The Most Googled Diets of 2015, Explained

(Getty)

(Getty)

Google just released their list of this year’s most searched diets—a roundup of the buzziest (but not necessarily the best) meal plans of 2015. Some of these weight loss methods you’ll definitely be familiar with (hello, paleo) but there are certainly some obscure diets on the list too. So before you go typing “carb cycling” into Google, we chatted with some experts to work out whether these five super popular plans are actually effective and safe to follow. Read on, and learn.

20/20 Diet

Dr. Phil fans are nothing if not dedicated, so it’s no wonder the TV doc’s diet plan (which is conveniently available in app form) is Google’s most searched of the year. Basically, it’s a cycling diet with three phases every 30 days. There’s a strong focus on eating 20 power foods—including coconut oil, eggs, prunes, chickpeas, walnuts, tofu, and peanut butter—that help to boost metabolism and keep you feeling full. Followers eat four times a day with protein, produce (fruit and veg), and carbs in each meal. During the first phase you eat only 20/20 foods, phase two introduces a few other foods, and phase three introduces an even wider range.

Carb Cycle Diet

Sounds fancy, but carb cycling simply involves eating more carbohydrates on certain days and less on others. If you’re trying to lose weight, Tanya Zuckerbrot, MS, RD, says this method could do the trick: “The carb cycle diet is a plan that allows you to consume a higher amount of carbs one day and then limits carbohydrates the next day. It is a safe diet and encourages healthy, nutrient-dense foods such as whole grains, legumes, and fruit.”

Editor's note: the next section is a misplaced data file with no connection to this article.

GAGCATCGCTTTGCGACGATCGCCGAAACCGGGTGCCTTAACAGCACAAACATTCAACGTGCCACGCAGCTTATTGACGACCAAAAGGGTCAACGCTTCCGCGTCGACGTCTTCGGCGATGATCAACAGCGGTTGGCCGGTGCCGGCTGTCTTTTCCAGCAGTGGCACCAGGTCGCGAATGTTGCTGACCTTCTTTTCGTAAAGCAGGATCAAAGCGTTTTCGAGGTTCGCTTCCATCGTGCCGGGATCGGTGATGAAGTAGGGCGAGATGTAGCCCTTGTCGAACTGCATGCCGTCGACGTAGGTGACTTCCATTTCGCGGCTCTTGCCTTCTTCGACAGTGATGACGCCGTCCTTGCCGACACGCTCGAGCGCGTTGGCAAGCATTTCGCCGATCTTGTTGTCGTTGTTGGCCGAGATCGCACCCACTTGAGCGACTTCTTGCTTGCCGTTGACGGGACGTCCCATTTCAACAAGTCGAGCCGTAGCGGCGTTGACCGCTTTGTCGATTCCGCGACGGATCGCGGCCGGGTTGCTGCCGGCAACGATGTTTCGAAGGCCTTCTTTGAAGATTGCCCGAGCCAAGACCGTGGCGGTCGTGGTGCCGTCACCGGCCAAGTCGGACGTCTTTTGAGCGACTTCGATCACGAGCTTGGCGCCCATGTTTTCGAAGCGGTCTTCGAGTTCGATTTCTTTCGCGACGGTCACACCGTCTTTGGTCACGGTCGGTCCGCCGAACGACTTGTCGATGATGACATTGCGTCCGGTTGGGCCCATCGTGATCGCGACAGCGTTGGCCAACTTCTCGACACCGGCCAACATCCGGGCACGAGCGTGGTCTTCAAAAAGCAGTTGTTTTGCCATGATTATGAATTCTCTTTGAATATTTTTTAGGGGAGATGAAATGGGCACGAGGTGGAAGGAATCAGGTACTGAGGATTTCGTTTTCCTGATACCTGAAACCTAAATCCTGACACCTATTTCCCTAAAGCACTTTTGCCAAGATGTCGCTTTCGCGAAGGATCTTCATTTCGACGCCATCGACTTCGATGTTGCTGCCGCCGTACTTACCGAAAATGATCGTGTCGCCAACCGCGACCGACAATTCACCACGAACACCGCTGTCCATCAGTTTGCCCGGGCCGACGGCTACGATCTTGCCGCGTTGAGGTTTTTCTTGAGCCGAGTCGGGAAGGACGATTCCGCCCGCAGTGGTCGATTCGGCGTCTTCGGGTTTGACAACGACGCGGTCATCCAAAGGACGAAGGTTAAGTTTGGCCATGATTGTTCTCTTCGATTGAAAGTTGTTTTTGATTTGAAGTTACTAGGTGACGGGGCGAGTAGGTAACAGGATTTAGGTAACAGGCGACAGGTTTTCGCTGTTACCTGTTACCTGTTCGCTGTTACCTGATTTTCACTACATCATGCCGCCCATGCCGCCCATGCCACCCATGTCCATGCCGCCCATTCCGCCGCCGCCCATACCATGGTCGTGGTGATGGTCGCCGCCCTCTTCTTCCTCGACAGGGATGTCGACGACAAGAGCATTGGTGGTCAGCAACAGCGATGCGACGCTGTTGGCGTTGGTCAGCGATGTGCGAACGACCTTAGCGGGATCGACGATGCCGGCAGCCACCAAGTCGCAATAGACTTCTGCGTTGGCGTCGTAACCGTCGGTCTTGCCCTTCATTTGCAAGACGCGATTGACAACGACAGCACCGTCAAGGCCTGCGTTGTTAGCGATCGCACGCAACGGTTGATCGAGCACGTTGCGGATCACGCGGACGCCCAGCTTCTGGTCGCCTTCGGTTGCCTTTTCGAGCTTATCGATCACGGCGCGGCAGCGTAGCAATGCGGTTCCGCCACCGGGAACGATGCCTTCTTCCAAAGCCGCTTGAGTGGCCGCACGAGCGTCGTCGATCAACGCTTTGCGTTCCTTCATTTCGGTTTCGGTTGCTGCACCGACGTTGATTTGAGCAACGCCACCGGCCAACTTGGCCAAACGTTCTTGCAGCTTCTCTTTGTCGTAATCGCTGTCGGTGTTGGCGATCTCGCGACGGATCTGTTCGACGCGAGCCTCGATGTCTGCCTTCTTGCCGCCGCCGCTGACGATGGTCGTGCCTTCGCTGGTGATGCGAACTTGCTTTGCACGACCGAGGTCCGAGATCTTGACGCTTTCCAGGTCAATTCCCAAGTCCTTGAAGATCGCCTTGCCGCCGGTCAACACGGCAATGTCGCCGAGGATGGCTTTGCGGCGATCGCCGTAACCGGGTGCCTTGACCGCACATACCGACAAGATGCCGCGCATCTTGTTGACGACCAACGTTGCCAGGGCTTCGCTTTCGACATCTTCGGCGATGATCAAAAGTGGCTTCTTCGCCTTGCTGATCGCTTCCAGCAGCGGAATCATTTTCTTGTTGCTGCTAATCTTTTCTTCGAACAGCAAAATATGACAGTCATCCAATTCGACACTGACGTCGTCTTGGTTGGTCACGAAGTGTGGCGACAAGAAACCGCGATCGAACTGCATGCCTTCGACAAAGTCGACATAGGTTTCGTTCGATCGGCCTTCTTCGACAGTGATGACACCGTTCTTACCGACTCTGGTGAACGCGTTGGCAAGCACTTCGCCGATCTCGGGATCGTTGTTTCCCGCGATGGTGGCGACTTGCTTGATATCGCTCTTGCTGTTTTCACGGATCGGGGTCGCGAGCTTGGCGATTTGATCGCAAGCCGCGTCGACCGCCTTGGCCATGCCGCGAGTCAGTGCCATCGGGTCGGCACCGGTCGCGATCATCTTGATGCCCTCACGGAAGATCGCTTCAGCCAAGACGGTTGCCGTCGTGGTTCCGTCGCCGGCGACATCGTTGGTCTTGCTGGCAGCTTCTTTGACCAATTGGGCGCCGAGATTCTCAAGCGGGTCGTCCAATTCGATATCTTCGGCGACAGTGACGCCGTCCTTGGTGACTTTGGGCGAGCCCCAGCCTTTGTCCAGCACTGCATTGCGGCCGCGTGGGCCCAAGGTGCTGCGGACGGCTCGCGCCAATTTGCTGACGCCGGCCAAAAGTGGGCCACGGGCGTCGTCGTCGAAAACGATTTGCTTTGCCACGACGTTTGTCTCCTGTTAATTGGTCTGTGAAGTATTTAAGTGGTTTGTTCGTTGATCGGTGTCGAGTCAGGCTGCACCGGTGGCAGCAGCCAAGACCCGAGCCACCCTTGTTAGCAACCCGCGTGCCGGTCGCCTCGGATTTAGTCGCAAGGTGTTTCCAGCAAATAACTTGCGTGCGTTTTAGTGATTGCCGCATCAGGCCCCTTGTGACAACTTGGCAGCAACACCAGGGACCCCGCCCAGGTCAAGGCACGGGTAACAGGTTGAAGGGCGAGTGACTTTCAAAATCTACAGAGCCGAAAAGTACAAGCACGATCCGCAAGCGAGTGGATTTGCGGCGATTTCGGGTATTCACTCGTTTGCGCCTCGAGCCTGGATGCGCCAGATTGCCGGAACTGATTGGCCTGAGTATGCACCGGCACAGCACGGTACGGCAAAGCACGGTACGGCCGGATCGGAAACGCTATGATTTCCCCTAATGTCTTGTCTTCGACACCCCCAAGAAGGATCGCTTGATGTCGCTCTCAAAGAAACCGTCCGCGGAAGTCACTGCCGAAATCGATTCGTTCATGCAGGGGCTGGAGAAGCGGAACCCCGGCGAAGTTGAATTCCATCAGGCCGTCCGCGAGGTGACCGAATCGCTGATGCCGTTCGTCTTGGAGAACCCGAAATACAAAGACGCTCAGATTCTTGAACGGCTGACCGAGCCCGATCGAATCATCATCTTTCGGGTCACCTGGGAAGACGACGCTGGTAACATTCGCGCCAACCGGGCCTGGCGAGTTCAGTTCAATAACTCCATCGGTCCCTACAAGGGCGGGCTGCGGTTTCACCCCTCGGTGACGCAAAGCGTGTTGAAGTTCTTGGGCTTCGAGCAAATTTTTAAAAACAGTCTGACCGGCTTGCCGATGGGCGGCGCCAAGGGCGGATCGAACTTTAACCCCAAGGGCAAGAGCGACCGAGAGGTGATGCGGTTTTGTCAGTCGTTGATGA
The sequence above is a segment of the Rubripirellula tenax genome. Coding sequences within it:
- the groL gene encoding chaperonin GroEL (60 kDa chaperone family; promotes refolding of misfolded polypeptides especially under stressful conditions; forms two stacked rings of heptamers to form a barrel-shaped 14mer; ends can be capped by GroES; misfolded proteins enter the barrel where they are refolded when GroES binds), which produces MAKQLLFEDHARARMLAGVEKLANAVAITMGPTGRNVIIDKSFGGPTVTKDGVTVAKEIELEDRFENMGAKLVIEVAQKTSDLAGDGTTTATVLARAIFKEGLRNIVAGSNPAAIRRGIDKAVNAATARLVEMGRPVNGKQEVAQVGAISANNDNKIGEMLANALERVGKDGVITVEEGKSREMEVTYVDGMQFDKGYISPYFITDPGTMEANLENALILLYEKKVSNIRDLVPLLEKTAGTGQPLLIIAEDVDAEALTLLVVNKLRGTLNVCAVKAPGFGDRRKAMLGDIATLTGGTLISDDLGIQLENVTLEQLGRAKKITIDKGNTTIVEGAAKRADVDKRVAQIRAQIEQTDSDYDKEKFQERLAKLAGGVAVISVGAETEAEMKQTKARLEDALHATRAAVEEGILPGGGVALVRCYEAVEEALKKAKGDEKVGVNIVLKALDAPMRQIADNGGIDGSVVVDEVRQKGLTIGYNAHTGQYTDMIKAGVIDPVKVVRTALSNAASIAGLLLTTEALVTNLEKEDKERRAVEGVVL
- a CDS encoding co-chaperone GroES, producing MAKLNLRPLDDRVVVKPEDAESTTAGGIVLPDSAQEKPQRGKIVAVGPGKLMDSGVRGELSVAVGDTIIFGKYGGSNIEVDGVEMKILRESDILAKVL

However, it’s kind of a confusing way to go about losing weight, particularly if healthy eating isn’t already your strong point: “There do not appear to be clear guidelines as to how many carbs are allowed on a heavy-carb day versus a lower-carb day, therefore the dieter is left to make uneducated decisions that could make the diet not effective,” Zuckerbrot added.

Paleo Diet

Before you could say “pass the bone broth,” this buzzy eating plan took off in a serious way throughout 2015. The highly restrictive diet—which requires followers to eschew grains, legumes, dairy, and sugar in favor of a diet rich in meat and veggies—is followed by celebrities like Uma Thurman, Jessica Biel, and Megan Fox. Basically you have to cut out all the good stuff to be paleo, but devotees believe strongly that this lack of carbs helped spur the dramatic increase in brain size that humans experienced over the past 800,000 years. So, obviously, it must be good for you.

Well, that was the thought; however, the mood has been shifting lately, with research pointing out flaws in the program—like the study that proves carbs were actually readily available to cavemen, in the form of tubers, roots, seeds, and certain fruits. In fact, researchers even found that it’s likely that eating carbs was the reason our brains developed so rapidly, which fully debunks the paleo theory.

GM Diet Plan

General Motors reportedly developed this plan to help employees lose up to 10 to 17 pounds a week by recommending low calorie intake and strict meal options. You switch from eating only vegetables to eating only meat, and the small portion sizes look downright terrifying. Nope, this one doesn’t really seem like a balanced plan.